Protecting the generator set with an effective and reliable means while still maintaining a coordinated system is essential in all power system designs. The PowerCommand® generator sets incorporate, as standard, a highly reliable protective functions that are designed to protect the generator set and provide a nominal level of protection to the load without making a significant impact on reliability. These protective functions are all under the name of AmpSentry™.

Cummins Power Generation generator sets with AmpSentry™ protective relay provide the alternator protection that is required by codes and standards and by facility owners desiring good alternator protection. Because AmpSentry™ protective relay is specifically designed for alternator protection, it can provide necessary protection without the compromises and limitations that are necessary with other approaches.

A special thank you to Ahmed Jaffer (Senior Global Product Manager), Hassan Obeid (Global Technical Advisor) and Andrew Frazer (Consultant Development Leader).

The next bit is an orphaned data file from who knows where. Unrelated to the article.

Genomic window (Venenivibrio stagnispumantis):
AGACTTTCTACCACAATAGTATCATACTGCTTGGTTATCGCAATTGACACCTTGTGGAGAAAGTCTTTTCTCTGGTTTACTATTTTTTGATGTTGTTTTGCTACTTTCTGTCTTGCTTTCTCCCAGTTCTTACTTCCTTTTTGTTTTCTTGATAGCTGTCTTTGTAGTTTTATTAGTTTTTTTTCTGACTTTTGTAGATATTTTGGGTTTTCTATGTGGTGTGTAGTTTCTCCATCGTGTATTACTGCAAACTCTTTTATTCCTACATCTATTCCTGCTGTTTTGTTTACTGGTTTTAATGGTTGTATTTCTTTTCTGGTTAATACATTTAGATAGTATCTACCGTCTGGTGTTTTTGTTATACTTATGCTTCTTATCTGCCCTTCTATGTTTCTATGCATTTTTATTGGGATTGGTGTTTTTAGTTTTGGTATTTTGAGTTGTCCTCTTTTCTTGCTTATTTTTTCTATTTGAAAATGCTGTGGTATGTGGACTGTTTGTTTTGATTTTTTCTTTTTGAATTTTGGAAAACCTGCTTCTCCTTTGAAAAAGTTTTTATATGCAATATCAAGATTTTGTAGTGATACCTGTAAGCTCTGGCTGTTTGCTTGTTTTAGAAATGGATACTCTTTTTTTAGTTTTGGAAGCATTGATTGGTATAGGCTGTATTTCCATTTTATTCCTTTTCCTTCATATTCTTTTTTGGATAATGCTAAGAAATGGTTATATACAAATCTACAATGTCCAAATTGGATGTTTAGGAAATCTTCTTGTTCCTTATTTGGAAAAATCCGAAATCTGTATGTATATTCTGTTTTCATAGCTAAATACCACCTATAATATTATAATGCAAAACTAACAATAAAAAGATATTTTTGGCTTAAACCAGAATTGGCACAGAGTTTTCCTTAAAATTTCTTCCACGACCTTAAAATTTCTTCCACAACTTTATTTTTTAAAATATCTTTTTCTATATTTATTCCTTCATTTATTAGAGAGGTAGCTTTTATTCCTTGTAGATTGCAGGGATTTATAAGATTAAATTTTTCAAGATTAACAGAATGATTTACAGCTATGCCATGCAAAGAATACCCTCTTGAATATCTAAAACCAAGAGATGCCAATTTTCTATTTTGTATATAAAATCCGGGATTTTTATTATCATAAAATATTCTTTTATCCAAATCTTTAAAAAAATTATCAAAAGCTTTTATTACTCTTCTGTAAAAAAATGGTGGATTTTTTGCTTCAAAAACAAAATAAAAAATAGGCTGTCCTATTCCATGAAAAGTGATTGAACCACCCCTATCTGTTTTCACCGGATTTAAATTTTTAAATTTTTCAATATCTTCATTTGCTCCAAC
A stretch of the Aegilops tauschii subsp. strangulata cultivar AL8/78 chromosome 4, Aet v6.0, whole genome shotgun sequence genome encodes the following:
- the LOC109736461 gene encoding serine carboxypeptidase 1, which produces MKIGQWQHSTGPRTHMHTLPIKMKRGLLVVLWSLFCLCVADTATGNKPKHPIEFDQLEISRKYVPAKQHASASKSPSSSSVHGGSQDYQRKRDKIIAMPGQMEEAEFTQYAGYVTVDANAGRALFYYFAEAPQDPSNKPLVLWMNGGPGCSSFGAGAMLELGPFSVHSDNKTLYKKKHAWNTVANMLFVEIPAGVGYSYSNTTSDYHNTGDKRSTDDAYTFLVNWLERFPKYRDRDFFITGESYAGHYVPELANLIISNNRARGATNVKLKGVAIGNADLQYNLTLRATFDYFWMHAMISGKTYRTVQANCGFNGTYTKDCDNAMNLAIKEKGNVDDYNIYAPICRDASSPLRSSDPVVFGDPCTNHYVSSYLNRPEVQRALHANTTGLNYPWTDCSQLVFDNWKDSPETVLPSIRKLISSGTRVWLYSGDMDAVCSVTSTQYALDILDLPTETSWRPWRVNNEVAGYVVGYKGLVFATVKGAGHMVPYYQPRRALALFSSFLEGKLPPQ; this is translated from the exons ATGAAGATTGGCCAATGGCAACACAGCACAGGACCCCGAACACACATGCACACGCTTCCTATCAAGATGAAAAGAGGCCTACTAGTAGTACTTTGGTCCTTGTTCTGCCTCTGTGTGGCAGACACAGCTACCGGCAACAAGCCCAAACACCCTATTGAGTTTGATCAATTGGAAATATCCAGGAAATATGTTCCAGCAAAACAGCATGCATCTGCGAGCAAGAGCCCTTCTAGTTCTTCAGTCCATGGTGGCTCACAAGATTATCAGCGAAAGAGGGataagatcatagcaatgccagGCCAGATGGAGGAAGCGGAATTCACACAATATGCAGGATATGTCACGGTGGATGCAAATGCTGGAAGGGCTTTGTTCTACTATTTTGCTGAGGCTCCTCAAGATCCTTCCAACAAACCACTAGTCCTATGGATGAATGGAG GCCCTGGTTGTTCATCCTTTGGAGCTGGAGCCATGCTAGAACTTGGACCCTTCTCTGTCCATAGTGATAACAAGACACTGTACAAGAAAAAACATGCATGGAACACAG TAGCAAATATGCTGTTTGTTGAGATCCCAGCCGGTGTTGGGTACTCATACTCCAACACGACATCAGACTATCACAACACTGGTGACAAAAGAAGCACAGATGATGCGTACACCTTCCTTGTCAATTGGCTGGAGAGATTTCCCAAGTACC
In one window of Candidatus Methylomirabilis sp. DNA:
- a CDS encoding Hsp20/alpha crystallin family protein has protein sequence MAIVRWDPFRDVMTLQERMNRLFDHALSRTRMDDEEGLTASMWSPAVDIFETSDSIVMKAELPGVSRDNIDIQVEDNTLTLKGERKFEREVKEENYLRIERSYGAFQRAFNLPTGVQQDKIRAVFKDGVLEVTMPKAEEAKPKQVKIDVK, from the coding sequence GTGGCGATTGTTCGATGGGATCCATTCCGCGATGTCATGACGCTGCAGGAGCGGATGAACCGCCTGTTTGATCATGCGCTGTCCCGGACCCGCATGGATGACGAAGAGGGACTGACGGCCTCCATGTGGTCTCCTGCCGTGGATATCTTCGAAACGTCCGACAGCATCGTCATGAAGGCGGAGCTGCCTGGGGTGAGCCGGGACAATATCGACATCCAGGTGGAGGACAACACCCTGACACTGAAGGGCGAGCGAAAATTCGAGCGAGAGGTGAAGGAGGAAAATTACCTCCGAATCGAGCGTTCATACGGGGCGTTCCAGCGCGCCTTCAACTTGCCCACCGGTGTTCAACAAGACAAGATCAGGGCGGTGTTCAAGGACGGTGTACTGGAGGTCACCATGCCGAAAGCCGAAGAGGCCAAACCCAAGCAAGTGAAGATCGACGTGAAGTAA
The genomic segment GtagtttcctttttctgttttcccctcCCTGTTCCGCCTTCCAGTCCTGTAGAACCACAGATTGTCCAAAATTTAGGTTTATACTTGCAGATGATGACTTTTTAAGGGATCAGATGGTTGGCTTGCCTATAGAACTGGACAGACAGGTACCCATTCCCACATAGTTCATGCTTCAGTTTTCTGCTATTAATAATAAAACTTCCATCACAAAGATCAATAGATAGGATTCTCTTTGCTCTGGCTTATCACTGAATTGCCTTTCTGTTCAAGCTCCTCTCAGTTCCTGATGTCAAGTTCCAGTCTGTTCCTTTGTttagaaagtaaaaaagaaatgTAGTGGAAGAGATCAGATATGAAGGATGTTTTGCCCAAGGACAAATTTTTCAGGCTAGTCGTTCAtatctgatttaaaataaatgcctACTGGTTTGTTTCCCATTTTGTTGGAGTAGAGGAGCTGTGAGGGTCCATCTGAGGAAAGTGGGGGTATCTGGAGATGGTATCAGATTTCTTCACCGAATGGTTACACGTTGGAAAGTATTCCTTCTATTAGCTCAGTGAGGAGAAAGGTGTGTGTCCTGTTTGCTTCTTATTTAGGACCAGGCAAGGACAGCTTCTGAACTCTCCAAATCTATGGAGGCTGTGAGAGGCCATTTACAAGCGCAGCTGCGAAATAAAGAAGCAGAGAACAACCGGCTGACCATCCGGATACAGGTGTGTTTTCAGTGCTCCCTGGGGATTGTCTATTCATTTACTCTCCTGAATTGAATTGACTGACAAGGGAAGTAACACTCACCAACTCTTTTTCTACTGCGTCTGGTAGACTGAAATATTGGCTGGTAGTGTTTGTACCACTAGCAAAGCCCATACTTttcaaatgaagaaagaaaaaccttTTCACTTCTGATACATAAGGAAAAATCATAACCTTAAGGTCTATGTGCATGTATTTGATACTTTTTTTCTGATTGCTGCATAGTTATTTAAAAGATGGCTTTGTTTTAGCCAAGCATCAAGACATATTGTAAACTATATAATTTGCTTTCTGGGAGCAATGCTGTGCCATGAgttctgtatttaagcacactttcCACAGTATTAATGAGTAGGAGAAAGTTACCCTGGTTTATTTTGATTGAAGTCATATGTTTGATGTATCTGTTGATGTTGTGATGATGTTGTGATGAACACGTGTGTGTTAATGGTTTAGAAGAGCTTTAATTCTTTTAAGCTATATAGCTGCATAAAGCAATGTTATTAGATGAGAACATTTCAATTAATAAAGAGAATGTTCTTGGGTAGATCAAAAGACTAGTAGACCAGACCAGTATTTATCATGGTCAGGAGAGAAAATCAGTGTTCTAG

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Cummins Power Generation awarded the highest recognition from the China data center industry


Cummins Power Generation (CPG) has been honored for its first PowerBlocTM project. The China Engineering Construction Standardization Association, China’s most prominent organization defining data center-related industrial standards, awarded CPG as part of the Data Center Scientific and Technological Achievement Awards. The winner’s list was officially announced during the 9th Data Center Standards Summit. 

Launched in May 2021, PowerBloc was designed by the CPG China team and is manufactured in the CPG China plant in Wuhan, a city in central China. PowerBloc integrates diesel units (power systems), water tanks (cooling systems), fuel tanks (fuel systems), silencers (noise reduction systems), electrical switch cabinets (control systems), and fire protection systems in a highly integrated 40-foot standard container. The first of three PowerBloc gensets was installed at customer sites in September. The standard Installation Quality Assurance (IQA) test, 12-hour continuous load and one-hour overload tests were completed with the customer. The results not only validated 10 square meters of space saving compared to the traditional containerized unit, but demonstrated extra stable operation, low noise, low emission, and excellent performance of this innovative solution.